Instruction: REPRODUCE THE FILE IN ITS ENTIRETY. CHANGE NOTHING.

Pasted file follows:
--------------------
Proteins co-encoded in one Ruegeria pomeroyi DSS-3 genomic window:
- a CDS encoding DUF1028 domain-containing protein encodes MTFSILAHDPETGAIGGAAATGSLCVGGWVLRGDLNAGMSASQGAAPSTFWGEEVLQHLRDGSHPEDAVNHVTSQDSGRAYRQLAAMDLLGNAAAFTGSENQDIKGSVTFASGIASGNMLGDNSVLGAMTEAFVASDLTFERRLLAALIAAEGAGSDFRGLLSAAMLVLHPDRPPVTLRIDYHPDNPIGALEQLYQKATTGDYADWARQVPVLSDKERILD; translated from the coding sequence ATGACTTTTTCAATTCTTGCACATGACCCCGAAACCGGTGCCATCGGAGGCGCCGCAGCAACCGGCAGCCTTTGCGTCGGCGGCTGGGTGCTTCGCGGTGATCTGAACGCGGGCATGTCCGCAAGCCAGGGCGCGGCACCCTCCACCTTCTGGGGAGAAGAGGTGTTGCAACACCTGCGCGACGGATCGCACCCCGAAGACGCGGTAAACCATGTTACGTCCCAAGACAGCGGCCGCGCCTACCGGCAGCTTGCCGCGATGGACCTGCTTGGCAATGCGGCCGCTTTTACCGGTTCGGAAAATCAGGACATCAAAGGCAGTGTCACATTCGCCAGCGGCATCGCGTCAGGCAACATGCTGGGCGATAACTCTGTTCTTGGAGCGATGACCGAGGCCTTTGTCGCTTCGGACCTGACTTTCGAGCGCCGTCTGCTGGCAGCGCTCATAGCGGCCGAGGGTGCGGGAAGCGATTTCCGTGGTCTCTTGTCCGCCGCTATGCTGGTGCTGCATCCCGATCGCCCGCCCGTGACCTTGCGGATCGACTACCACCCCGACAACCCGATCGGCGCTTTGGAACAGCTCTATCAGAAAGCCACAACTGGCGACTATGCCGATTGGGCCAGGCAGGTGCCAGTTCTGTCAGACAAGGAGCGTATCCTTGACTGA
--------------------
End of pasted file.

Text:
Proteins co-encoded in one Ruegeria pomeroyi DSS-3 genomic window:
- a CDS encoding DUF1028 domain-containing protein encodes MTFSILAHDPETGAIGGAAATGSLCVGGWVLRGDLNAGMSASQGAAPSTFWGEEVLQHLRDGSHPEDAVNHVTSQDSGRAYRQLAAMDLLGNAAAFTGSENQDIKGSVTFASGIASGNMLGDNSVLGAMTEAFVASDLTFERRLLAALIAAEGAGSDFRGLLSAAMLVLHPDRPPVTLRIDYHPDNPIGALEQLYQKATTGDYADWARQVPVLSDKERILD; translated from the coding sequence ATGACTTTTTCAATTCTTGCACATGACCCCGAAACCGGTGCCATCGGAGGCGCCGCAGCAACCGGCAGCCTTTGCGTCGGCGGCTGGGTGCTTCGCGGTGATCTGAACGCGGGCATGTCCGCAAGCCAGGGCGCGGCACCCTCCACCTTCTGGGGAGAAGAGGTGTTGCAACACCTGCGCGACGGATCGCACCCCGAAGACGCGGTAAACCATGTTACGTCCCAAGACAGCGGCCGCGCCTACCGGCAGCTTGCCGCGATGGACCTGCTTGGCAATGCGGCCGCTTTTACCGGTTCGGAAAATCAGGACATCAAAGGCAGTGTCACATTCGCCAGCGGCATCGCGTCAGGCAACATGCTGGGCGATAACTCTGTTCTTGGAGCGATGACCGAGGCCTTTGTCGCTTCGGACCTGACTTTCGAGCGCCGTCTGCTGGCAGCGCTCATAGCGGCCGAGGGTGCGGGAAGCGATTTCCGTGGTCTCTTGTCCGCCGCTATGCTGGTGCTGCATCCCGATCGCCCGCCCGTGACCTTGCGGATCGACTACCACCCCGACAACCCGATCGGCGCTTTGGAACAGCTCTATCAGAAAGCCACAACTGGCGACTATGCCGATTGGGCCAGGCAGGTGCCAGTTCTGTCAGACAAGGAGCGTATCCTTGACTGA